Way back before lockdown, we launched a survey to build the 2020 Charity Digital Skills Report, the annual barometer of digital developments across the sector. Working alongside The Catalyst, CAST and Skills Platform we were excited to learn how things had changed.
Then Coronavirus happened. Amidst falling income and furloughing staff, we’ve heard from charities who’ve been shifting face to face services to digital platforms, moving staff to remote working and increasing their focus on digital fundraising. Since the survey to build the report was out there already, we realised that we had a unique opportunity to track how the sector was changing its use of digital, as it happened.
We added additional questions to the survey specifically to find out about how the pandemic was changing charities’ digital support needs, how they were using digital as part of their crisis response and where they might need funding.
At the time of writing, we’ve had 348 responses across a range of charities, sectors, regions and sizes. Of those, 41 were submitted since recently adding the Coronavirus questions. Whilst this isn’t a big sample size yet (the survey closes on 15 May) we’ve spotted some interesting initial findings which we wanted to share with you.
We’re sharing this whilst we aim to reach 150 further charities. How has your charity used digital as it adapts to the crisis? And what support and funding do you need to help with this? Add your voice to these issues by taking the survey here.
What we found
From the charities completing the survey so far we heard that :
- 37% have cancelled services because they don’t have the skills or tech to deliver them
- 39% want additional funding to explore how to adapt services in an online setting
- 34% want additional funding to buy essential tech and hardware
- 50% want guidance on what works with digitising face to face services
- 50% want guidance on helping the team adjust to change and stay motivated and productive
The most surprising issue is the number of charities who have cancelled services because they personally lack the skills or technology to deliver them. This is still a very small sample, but it shows the big job we have ahead of us to make sure the sector has the skills it needs. We don’t yet know exactly what skills or tech they don’t have, or the services they haven’t been able to provide, but we would be interested to hear more from charities who are in this position.
Another issue which stand out for me here are the impact on beneficiaries due to services being cancelled, and the need for funders to support adaptation of face to face services to digital ones. What will happen to the beneficiaries and the charities which can’t get the help and resources they need?
How one charity is responding
One charity who’ve moved quickly to step up their use of digital during the pandemic is ENABLE Scotland, who support people with learning disabilities. They had already issues all 2,200 frontline staff with smartphones before the crisis and ahead of lockdown enabled functions such as Microsoft Teams for staff so that all frontline keyworkers could stay connected, and receive daily digital staff communications., including a COVID19 staff portal and digital communications from their CEO. This helped staff feel connected and supported at a challenging time.
Following this, they moved quickly to adapt services to digital. Sudeep Chatterjee, Director of ICT and Change with the Piper Group (the umbrella charity which ENABLE Scotland is a member of) told me that helping staff get confident with tech was a priority. ‘Within week two of the lockdown, we had supported the launch of ACE Connect – a safe, online space for people who have a learning disability and who are facing social isolation to come together and stay connected – and Stepping Up Live – an innovative programme to provide continued employability support for young people preparing to transition from school,’ he told me. And the charity have already seen promising results. ‘To date, over 60 schools across Scotland have signed up, and we are providing young people with support to plan for post school life remotely. It has been a privilege to lead such a high impact digital programme, and to see in real time how it has enabled our frontline staff teams to continue to deliver our charitable mission.’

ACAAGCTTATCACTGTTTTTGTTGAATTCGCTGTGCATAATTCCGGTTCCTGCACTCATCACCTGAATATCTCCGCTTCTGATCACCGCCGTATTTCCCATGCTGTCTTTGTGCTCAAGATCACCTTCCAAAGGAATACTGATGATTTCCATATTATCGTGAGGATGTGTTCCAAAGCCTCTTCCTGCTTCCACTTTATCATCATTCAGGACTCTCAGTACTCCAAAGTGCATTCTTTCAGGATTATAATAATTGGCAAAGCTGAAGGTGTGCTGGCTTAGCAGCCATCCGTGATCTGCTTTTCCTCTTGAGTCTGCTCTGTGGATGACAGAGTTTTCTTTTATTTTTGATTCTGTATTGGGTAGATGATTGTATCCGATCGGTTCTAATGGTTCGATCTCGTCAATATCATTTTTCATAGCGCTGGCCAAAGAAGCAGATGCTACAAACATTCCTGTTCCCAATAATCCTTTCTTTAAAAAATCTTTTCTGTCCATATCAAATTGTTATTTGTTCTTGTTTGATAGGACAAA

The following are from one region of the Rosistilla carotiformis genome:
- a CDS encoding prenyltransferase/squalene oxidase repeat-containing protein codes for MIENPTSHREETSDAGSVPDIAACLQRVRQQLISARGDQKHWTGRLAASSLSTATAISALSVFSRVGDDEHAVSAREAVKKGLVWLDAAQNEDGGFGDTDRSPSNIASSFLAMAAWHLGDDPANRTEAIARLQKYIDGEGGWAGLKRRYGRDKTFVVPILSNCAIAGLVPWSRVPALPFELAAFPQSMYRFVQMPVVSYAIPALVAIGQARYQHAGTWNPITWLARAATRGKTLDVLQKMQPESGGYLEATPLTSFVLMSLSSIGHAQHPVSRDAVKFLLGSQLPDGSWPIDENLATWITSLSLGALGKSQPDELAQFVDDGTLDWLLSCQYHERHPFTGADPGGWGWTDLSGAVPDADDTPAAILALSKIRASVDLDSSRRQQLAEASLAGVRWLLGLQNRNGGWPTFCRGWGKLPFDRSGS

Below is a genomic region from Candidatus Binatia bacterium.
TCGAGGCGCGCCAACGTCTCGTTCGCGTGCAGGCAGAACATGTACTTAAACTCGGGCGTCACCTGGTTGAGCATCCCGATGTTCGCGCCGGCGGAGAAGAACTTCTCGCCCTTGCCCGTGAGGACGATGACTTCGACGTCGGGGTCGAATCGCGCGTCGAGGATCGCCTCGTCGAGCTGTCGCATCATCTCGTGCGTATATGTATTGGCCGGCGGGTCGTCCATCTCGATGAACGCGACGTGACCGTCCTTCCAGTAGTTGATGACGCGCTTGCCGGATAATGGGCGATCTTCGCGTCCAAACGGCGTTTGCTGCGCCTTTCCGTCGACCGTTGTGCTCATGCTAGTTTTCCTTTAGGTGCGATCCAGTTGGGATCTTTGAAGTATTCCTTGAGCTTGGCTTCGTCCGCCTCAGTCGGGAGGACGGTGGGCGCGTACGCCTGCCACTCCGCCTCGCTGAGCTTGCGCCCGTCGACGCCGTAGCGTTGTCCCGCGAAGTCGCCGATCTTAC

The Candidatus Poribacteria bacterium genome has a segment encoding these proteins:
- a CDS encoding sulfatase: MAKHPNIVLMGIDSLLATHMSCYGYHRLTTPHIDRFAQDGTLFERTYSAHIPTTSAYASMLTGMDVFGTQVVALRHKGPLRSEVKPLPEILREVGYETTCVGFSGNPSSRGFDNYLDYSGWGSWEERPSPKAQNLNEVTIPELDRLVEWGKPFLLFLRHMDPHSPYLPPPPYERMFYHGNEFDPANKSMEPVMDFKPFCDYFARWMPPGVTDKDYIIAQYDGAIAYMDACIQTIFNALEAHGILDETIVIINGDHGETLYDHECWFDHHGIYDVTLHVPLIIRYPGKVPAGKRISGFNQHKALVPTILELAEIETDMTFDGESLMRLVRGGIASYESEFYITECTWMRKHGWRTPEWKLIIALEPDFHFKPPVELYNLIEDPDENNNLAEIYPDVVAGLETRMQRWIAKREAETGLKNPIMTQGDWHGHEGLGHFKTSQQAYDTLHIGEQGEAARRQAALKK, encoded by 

An example of how a funder is responding
I spoke to a funder who is pivoting to provide funding for charities to upskill and access support around digital. Mary Rose Gunn, CEO of The Fore, has set up The RAFT Fund , which offers grants of up to £5,000 to help small charities and social enterprises build resilience and continue to help their beneficiaries. Gunn says: ‘These grants are complemented by the RAFT Directory of Skilled Volunteer Requests, which connects skilled volunteers with great small charities to help them respond to new challenges posed by the pandemic. Support from RAFT is helping organisations invest in digital technology, transfer their programmes to remote delivery, adapt to changing circumstances and regain the ability to plan ahead - all areas which charities have indicated that they are struggling with.’
Tell us what you think
Is your charity growing digital service delivery, or does it need help to do so? Are your funders supporting the digital changes you’re making, or do you need more resources? We’d love to hear from more charities about how COVID-19 is changing your use of digital, and where you need support. This will help us share more compelling findings with the sector to make the case for the funding, resources and support that is most needed Help us reach 500 responses by completing the survey here
Share your views in The Charity Digital Skills Report survey and you’ll receive a complementary report of the key findings. The deadline for responses is midnight on Friday 15 May.
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